by Ashley Brickeen | Admissions Director Nursery School -Grade 8
What are the children doing when they bake bread in Early Childhood?
- developing fine motor strength and control: kneading the dough and shaping the loaves strengthens the hand muscles and improves manual dexterity.
- exploring with their senses: baking engages the senses of sight, touch, and smell. Working with the dough, children notice how the dough becomes smooth with kneading and how the stickiness and tension of the dough changes as they work with it. Later, after baking, they experience the taste of the fresh bread and how the application of heat transforms the uniform dough into a crunchy outer layer with a soft inside.
- strengthening bilateral coordination: developing good bilateral coordination skills can help children to tie shoelaces, cut with scissors and draw a line with a ruler. Rolling balls of dough, and flattening dough with their hands allow children to develop their bilateral coordination skills.
- developing attention and goal setting: baking bread requires care, patience, and a willingness to delay gratification. Children carefully follow and mimic the movements of their teacher, paying close attention to her words and movements. They need to wait for the delicious bread to bake before they can enjoy it.
- developing an understanding of process and sequence: in class, children will grind wheat to make the flour. As they prepare the dough and knead it, they see that the process of baking bread has a beginning, middle, and end as it moves from wheat to dough to bread.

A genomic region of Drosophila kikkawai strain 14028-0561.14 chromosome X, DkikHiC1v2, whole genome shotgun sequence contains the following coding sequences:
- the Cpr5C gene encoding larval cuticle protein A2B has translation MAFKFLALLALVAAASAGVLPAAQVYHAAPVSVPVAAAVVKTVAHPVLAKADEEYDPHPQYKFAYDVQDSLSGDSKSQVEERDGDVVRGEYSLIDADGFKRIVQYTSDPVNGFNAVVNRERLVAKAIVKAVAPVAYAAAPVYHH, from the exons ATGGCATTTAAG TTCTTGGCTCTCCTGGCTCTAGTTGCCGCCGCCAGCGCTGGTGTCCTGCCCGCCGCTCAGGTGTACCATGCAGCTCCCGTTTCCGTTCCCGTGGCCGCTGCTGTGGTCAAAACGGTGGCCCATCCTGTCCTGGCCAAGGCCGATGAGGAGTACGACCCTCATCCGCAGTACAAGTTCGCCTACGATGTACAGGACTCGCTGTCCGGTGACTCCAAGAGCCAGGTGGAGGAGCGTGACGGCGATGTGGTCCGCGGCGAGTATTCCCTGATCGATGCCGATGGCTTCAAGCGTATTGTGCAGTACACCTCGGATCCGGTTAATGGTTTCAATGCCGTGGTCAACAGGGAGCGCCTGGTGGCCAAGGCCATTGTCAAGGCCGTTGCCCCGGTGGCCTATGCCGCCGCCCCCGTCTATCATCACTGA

- developing a sense of efficacy (“I can do it!”): young children need opportunities to do real, meaningful tasks. In baking bread, they make something delicious that they can enjoy and share. Baking and other “chores” contribute to children’s emotional development and self-assurance as they build confidence in their abilities and understand the meaning behind their work (we bake so we can eat bread; we clean so we can have a tidy classroom). It also encourages independence as children learn to take responsibility while following directions and solving problems.
- developing a sense of community: we bake bread together as a class and then sit down together to enjoy it. During snack time, children and teachers share conversation and stories.
In the Waldorf curriculum, especially at the Nursery School and Kindergarten level, the emphasis is on the process, not the product. Worrying about achieving perfect, smooth loaves would defeat that purpose. The learning is through doing.
In the same way, over-explaining the purpose of an activity robs the young child of the chance to explore, discover, and observe on their own. It takes away some of the magic of discovery.
These are just some of the reasons we bake bread as part of the Early Childhood curriculum.